Good Morning America World News Tonight 20/20 Primetime Nightline WNN This Week
March 27, 2003

(AP Photo)
U.S. Strikes Baghdad Command Centers
U.S. Warplanes Pound Communication and Command Facilities in Baghdad in a Powerful Bombardment

The Associated Press

Print This Page
Email This Page
See Most Sent
Ambushed U.S. Soldiers' Tale of Survival
Desert Hospital Treats Wounded In the Field
Anti-Tank Missile May Give Iraq Extra Punch
BAGHDAD, Iraq March 27

Warplanes pounded communication and command facilities Friday in the most powerful bombardment of the capital in days. Iraq's defense minister was defiant, insisting the real battle for Baghdad will be prolonged, painful and street by street.

"The enemy must come inside Baghdad, and that will be its grave," Defense Minister Sultan Hashem Ahmed said. "We feel that this war must be prolonged so the enemy pays a high price."

Hours later shortly after 11 p.m. the air assault delivered one of the strongest blasts felt in the city in days as allied forces zeroed in on one of Saddam Hussein's presidential compounds in the heart of Baghdad. One massive blast sent flames and dense, orange smoke into the sky.

Powerful explosions continued through the night, with a string of strong blasts before and after dawn Friday. Aircraft were heard flying overhead, followed by intermittent bursts of anti-aircraft fire. The Palestine Hotel, where many reporters are staying, shook violently.

Ahmed told a press conference at a hotel in the capital that coalition troops would have to fight in the streets to take the city of 5 million. U.S. Defense Secretary Donald H. Rumsfeld, however, suggested Thursday that American troops might lay siege to the capital rather than invade, in hopes its citizens will rise up against the government.

During the night's bombardment, aircraft and Tomahawk missiles "took out communications and command and control facilities in the capital city," said Lt. Cmdr. Charles Owens, a spokesman at the command center in Camp As Sayliyah, Doha.

The Arab satellite station Al-Jazeera said Baghdad's main telephone exchange was hit. Smoke billowed from the area. The night before, U.S. and British planes bombed a different telecommunications center, disrupting communications in some parts of the capital.

Iraq's satellite television channel was cutting in and out after the strikes. The U.S. forces had hoped to knock out Iraqi television and radio to disable Iraqi leader Saddam's propaganda outlets.

Also targeted was a building inside the Old Palace presidential compound on the west bank of the Tigris River, which includes a camp of the Republican Guard attacked last week.

Other very strong explosions were heard southwest of Baghdad, and strikes began in the Mosul area in northern Iraq about 10:30 p.m.

A U.S. military official said strikes were focusing on the Republican Guard's Hammurabi and Medina divisions, which are arrayed to the south, west and north of Baghdad. Earlier Thursday, loud explosions were heard in and around the capital, with witnesses saying an unknown number of people were killed and injured in an attack on a housing complex for employees of a weapons-producing facility.

An explosion about 700 yards west of the Information Ministry sent scores of journalists fleeing. Anti-aircraft guns on the roof of the ministry opened fire, witnesses said, but there was no word on damage or casualties.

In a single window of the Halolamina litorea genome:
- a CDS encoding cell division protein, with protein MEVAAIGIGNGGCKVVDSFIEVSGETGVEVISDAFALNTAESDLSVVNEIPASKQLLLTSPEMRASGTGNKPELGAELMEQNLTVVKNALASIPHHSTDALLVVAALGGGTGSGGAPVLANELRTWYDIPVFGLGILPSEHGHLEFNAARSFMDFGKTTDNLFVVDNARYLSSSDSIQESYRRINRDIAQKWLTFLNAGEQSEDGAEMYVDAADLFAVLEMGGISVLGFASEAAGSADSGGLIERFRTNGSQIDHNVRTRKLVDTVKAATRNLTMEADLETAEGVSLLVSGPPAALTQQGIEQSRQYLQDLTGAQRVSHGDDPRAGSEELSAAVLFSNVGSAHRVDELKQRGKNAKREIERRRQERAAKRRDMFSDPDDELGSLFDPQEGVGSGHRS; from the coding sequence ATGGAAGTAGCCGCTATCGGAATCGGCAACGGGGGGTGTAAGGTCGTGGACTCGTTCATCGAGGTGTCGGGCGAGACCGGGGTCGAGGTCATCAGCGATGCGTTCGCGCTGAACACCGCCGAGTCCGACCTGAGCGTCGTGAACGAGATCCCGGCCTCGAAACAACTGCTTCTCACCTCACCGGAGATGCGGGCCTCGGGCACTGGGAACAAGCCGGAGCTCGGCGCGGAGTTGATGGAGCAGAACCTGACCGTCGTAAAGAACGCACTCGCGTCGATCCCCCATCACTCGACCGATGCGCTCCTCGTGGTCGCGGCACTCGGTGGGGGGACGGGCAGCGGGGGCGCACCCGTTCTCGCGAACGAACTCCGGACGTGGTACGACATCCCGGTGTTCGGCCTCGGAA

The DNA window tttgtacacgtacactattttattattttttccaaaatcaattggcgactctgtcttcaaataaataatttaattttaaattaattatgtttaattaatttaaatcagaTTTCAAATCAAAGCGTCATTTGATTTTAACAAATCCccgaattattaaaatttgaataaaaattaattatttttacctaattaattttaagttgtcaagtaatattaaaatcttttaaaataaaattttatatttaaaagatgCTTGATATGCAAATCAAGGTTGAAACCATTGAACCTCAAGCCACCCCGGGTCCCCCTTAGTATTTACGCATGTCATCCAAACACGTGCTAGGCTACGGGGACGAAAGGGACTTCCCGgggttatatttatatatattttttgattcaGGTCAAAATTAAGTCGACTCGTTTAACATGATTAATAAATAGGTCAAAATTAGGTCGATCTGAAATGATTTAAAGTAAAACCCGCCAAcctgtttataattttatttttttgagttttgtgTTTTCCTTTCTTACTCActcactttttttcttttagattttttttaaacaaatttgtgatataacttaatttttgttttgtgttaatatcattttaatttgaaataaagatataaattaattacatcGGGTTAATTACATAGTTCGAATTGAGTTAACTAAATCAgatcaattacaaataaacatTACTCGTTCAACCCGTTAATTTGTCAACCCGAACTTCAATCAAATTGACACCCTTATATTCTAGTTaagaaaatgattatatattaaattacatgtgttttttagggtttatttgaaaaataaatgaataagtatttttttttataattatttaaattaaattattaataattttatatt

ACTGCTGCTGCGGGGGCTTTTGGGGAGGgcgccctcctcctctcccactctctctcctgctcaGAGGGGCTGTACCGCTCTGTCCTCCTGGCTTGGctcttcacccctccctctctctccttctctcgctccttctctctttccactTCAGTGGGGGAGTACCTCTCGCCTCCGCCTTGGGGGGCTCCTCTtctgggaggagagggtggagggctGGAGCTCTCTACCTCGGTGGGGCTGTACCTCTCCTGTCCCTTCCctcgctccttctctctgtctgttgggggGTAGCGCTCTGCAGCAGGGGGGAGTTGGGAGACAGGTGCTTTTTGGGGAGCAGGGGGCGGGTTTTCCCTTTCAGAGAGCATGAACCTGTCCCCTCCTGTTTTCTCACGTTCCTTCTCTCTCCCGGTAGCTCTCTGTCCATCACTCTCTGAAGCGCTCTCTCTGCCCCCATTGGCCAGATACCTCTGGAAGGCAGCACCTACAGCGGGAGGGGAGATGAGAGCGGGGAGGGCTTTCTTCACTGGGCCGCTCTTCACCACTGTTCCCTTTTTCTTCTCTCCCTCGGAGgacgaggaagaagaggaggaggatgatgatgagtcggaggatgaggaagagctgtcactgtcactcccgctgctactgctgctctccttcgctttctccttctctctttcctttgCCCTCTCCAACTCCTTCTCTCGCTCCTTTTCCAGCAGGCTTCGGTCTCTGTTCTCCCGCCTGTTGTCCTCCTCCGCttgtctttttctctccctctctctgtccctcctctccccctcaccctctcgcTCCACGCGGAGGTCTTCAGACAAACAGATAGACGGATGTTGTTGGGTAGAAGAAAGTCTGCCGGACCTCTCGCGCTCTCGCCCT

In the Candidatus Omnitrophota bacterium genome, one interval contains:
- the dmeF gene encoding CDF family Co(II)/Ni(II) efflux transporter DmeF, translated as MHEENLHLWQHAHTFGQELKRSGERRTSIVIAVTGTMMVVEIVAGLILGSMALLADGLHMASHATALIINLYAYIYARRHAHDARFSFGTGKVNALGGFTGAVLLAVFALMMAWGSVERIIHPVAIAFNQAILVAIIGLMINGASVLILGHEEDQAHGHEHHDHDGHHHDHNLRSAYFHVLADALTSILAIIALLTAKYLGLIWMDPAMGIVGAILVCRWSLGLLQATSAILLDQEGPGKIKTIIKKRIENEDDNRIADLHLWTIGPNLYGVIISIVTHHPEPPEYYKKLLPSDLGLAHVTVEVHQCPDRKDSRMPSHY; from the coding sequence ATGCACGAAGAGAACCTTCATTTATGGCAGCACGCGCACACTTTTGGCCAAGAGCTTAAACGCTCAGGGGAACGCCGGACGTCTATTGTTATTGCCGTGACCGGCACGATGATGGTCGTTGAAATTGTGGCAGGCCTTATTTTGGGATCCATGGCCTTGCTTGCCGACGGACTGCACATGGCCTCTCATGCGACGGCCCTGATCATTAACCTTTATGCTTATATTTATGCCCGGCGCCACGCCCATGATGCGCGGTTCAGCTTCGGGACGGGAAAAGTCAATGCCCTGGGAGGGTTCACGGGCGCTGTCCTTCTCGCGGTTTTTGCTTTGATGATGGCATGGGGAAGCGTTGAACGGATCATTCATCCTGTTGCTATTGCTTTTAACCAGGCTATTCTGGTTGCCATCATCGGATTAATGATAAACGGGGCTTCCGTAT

Iraqi officials, speaking before the late night attacks, said Thursday that 36 civilians were killed and 215 injured in U.S. bombing a day earlier.

"They are targeting the human beings in Iraq to decrease their morale," Iraqi Health Minister Omeed Medhat Mubarak said of the air attacks. "They are not discriminating, differentiating."

The American military said there was no proof the deaths Wednesday were caused by U.S. missiles.

When Baghdad residents awoke Thursday to find a two-day sandstorm replaced by blue skies, it was an ominous sign. The vastly improved conditions would likely mean an increase in warplanes targeting the city.

Yet parts of Baghdad resumed life as usual hundreds of shoppers milling around, streets jammed with traffic. Jomaa al-Qurishi, 29, was selling newspaper at his usual spot near the east bank of the Tigris River.

The daily bombing of the Iraqi capital, he said, has not changed his routine.

"I have been selling newspapers at this spot for 13 years and no bombs are going to stop me," said al-Qurishi, back on the street Thursday. "Death comes to you at any time wherever you may be."

Baghdad's defenders rekindled fuel fires intended to obscure bombing targets, sending clouds of gray smoke drifting across the sky.

The smoke appeared to have little effect on Thursday's airstrikes. Neither did the fine coat of yellow desert sand that covered everything from cars to dining tables to books.

Iraqi state television reported Thursday that Saddam chaired a meeting of the ruling Baath Party, his top aides and his son, Qusai. No video was show, but it was reported that Saddam and the leadership urged Iraqi fighters to exploit the "exhaustion" of coalition forces.

Silent video was shown of another meeting of Saddam, Qusai and other party officials.

photo credit and caption:
A 155mm Howitzer, seen in this image from video, fires Thursday, March 27, 2003, as the coalition artillery barage continues amid a renewed offensive against Baghdad. (AP Photo/APTN)

Copyright 2003 The Associated Press. All rights reserved. This material may not be published, broadcast, rewritten, or redistributed.

International Index
More Raw News
Major Battles Expected Outside Baghdad
Ambushed U.S. Troops' Tale of Survival
Why Iraq War Looks Different Worldwide
Adviser Perle Leaves Defense Panel Chair
Have the Rules of War Been Violated?


Copyright 2003 ABCNEWS Internet Ventures.

Family of sites:        ABC Family        GO Mail